Lack of Funding Turns Volume Down on Top High School Marching Band

The Woodrow Wilson High School band has students marching without instruments because it can't afford repairs

The Woodrow Wilson Wildcat Band should be on cloud nine.

It's the best marching band in the Dallas Independent School District (they won the UIL Sweepstakes last school year), about to play at The Star in Frisco for the first time on Thursday.

But the volume of its music will be turned down -- all over a lack of funding.

The band fine tunes its sound and choreography every weekday morning. About 130 members practice formations over and over.

Several of the young musicians are so committed to the band, they continue to practice each morning despite instruments that are broken or in need of repair.

"They're just holding it, not making any sounds," band director Chris Evetts said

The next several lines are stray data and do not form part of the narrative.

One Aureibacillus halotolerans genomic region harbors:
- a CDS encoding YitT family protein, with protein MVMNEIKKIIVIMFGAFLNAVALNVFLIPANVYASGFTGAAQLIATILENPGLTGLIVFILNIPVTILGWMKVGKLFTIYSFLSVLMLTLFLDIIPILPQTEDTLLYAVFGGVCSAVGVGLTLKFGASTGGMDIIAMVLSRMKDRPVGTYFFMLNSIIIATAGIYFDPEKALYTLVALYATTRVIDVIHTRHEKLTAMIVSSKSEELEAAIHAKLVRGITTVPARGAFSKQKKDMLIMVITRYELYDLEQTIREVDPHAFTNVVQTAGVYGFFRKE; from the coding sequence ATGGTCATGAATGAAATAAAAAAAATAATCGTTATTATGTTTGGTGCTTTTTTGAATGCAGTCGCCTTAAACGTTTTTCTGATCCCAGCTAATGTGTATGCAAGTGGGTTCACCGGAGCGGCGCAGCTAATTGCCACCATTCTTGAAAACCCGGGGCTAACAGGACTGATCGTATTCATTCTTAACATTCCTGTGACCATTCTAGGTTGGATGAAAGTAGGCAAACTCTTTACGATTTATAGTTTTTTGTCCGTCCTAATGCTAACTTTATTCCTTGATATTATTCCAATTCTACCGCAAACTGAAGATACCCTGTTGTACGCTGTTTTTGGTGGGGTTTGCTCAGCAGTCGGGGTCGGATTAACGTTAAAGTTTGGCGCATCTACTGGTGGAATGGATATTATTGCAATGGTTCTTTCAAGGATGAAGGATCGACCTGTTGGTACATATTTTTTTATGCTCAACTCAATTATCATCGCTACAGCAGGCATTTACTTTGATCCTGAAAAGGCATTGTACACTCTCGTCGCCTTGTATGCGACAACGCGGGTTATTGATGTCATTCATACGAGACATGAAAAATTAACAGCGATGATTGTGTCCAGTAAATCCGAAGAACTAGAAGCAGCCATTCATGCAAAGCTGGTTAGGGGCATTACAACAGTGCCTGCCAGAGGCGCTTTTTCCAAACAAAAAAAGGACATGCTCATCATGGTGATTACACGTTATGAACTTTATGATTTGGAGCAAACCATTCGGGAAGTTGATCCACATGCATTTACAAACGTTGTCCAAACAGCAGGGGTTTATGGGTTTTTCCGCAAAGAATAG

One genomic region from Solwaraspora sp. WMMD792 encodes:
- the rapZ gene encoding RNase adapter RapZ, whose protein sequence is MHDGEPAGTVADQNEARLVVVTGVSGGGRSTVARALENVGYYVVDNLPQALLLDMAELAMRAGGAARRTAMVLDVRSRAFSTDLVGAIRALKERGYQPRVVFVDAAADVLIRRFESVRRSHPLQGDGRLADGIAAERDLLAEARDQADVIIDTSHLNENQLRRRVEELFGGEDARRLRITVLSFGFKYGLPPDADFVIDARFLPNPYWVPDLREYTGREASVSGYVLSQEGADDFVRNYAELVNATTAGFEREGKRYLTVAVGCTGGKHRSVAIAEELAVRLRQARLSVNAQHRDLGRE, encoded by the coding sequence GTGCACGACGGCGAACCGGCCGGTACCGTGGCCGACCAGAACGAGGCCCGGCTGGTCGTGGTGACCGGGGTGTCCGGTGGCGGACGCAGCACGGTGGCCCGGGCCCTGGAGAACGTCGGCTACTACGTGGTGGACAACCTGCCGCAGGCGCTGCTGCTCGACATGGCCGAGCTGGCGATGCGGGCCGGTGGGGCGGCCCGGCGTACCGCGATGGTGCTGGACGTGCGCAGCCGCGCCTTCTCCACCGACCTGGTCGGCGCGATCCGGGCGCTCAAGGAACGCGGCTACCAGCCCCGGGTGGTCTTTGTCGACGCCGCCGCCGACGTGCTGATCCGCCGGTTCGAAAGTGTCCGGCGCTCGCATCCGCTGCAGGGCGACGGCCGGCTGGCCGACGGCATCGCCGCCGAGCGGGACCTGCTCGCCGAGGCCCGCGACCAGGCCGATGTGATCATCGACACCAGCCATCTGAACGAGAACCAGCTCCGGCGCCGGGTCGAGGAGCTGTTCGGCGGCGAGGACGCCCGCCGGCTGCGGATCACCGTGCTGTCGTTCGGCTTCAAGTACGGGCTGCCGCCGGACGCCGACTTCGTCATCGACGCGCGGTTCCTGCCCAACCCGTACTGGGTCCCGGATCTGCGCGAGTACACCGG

"We have about, in total, about six or seven heads that are busted," said senior Daniel Cavasos, who is a member of the drumline.

If you look closely as the students practice, you'll notice about 10 aren't holding anything in their hands.

"I'm scrambling to put something into their hands so that it's essentially a prop," Evetts said.

He said about half of the instruments are borrowed from their feeder middle school and are only beginner-level quality instruments.

"Actually this is Highland Park's," said sophomore Ben Haynes, looking at his borrowed sousaphone. "We have three sousaphones that aren't working right now and they're just marching sousaphones that they can't play. So it's just a heavy weight and no real point but just for show."

Evetts said a lack of money in the budget and an increased number of students wanting to join the award-winning program has led them here.

Boosters are trying to raise money to help.

"I'm not going to say it's DISD's fault or this, I don't want to make excuses. Let's fix this," said Henda Salmeron, a Woodrow Wilson booster supporter. "If everyone in the community helps every 20, 30, 40, $50 donation to this instrument fund can help us solve this problem.”

The booster club set up a GoFundMe page to help the band buy instruments.

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